Coolevil History, Family Crest & Coats of Arms
The name Coolevil was brought to England in the wave of migration that followed the Norman Conquest of 1066. The Coolevil family lived in Colton. There are places named Colton in Staffordshire and Norfolk. The family claim descent from Gilbert de Colleville, who lived in Coleville, a town in Normandy.
Early Origins of the Coolevil family
The surname Coolevil was first found in Suffolk, where they held a family seat from early times. They were descended from Gilbert de Colleville (Colavilla, Colvile) from Coleville, a town between Caen and Bayeux in Normandy. He accompanied Duke William from Normandy and had two sons. 
From Gilbert and William the English Barons of Colleville are descended. William held lands in Yorkshire. His eldest son Phillip acquired the lands of Ancroft in Northumberland, and from him are descended the Lords of Colville in Scotland.
Searching other records, we found Thomas de Colevill who was listed as a witness to many documents in the late 1100s, as well as being mentioned in a perambulation of the marches of Elstaneshalche in 1181. A Thomas de Colouilla, who may or may not be the same man, was charged with treason in 1211. 
In Scotland, Ada de Coleuyll generously gave the lands of Kynnard in Fife to the monks of the Abbey of Neubotle in 1241 and Thomas de Coleville, who lived in Dumfriesshire rendered homage to King Edward I on his invasion of Scotland in 1296. Robert de Colvylle of Scotland was rewarded for extreme courage and steady obedience in 1358; he was granted an annuity of 20 marks from the customs of Kingston on Hulle. 
Richard de Collewele was listed in the Assize Rolls of Somerset in 1268 and Robert de Kolewell was listed in the Subsidy Rolls of Sussex in 1296. 
Early History of the Coolevil family
This web page shows only a small excerpt of our Coolevil research. Another 101 words (7 lines of text) covering the years 1174, 1296, 1358, 1337, 1394, 1377, 1384, 1385, 1390, 1393, 1540, 1605, 1551, 1629, 1604, 1675, 1662, 1675, 1690, 1813, 1898 and 1871 are included under the topic Early Coolevil History in all our PDF Extended History products and printed products wherever possible.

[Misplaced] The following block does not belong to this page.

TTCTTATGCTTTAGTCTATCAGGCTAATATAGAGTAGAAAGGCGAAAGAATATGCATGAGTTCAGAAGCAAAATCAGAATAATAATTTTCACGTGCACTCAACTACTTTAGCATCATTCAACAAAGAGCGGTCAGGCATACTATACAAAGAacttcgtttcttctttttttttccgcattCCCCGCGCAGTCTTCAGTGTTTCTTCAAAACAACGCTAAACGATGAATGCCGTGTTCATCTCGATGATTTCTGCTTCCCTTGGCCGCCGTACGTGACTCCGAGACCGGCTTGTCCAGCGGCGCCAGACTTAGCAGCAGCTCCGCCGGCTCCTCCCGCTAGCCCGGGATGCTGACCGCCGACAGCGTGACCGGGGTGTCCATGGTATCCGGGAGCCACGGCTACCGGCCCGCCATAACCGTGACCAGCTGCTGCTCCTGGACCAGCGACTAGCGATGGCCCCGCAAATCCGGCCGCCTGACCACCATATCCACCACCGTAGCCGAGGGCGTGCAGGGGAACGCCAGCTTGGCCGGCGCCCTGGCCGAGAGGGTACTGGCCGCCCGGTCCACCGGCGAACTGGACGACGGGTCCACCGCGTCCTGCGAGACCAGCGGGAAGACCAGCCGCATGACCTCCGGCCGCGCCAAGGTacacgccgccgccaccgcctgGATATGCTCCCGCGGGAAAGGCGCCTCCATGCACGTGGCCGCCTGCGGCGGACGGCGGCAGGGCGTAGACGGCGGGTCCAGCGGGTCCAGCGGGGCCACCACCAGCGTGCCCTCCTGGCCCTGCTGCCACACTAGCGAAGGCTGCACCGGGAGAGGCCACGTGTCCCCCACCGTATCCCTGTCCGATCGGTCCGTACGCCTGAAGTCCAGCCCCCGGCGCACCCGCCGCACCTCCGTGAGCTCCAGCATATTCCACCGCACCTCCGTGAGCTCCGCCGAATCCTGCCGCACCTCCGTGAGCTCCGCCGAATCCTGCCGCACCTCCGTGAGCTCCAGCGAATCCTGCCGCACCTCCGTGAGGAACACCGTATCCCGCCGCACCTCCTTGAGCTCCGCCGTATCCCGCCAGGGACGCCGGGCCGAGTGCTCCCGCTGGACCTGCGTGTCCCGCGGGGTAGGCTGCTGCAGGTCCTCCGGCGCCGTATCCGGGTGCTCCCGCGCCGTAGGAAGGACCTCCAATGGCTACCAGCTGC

Coolevil Spelling Variations
Norman surnames are characterized by a multitude of spelling variations. The frequent changes in surnames are largely due to the fact that the Old and Middle English languages lacked definite spelling rules. The introduction of Norman French to England, as well as the official court languages of Latin and French, also had pronounced influences on the spelling of surnames. Since medieval scribes and church officials recorded names as they sounded, rather than adhering to any specific spelling rules, it was common to find the same individual referred to with different spellings. The name has been spelled Colville, Coleville, Colevile, Colwell, Colwill, Collwell, Collwill, Colewell, Colewill, Caulville, Caulwell and many more.
Early Notables of the Coolevil family (pre 1700)
Outstanding amongst the family at this time was Sir John Colville (c.1337-1394), of Newton, Cambridgeshire and Walsoken, Norfolk, Member of the Parliament for Cambridgeshire in 1377, 1384, 1385, 1390 and 1393; John Colville (c.1540-1605), a Scottish clergyman, judge, politician and author who was implicated in the Earl of Bothwell's attack on Holyrood Palace, and was outlawed with the earl, he died in exile in Paris; James Colville (1551-1629), 1st Lord Colville of Culross in 1604; William Colvill, (Colville) (died 1675), a Scottish clergyman and scholar and was the Principal of the University of Edinburgh (1662 to 1675); Daniel Colwall (died 1690)...
Migration of the Coolevil family to Ireland
Some of the Coolevil family moved to Ireland, but this topic is not covered in this excerpt. More information about their life in Ireland is included in all our PDF Extended History products and printed products wherever possible.
Migration of the Coolevil family
Many English families emigrated to North American colonies in order to escape the political chaos in Britain at this time. Unfortunately, many English families made the trip to the New World under extremely harsh conditions. Overcrowding on the ships caused the majority of the immigrants to arrive diseased, famished, and destitute from the long journey across the stormy Atlantic. Despite these hardships, many of the families prospered and went on to make invaluable contributions to the development of the cultures of the United States and Canada. Early North American immigration records have revealed a number of people bearing the name Coolevil or a variant listed above: John Colvil who settled in New Hampshire in 1718; Matuerin Colvill settled in Charles Town [Charleston], South Carolina in 1762; Joseph and Cathy Colville settled in New Jersey in 1804.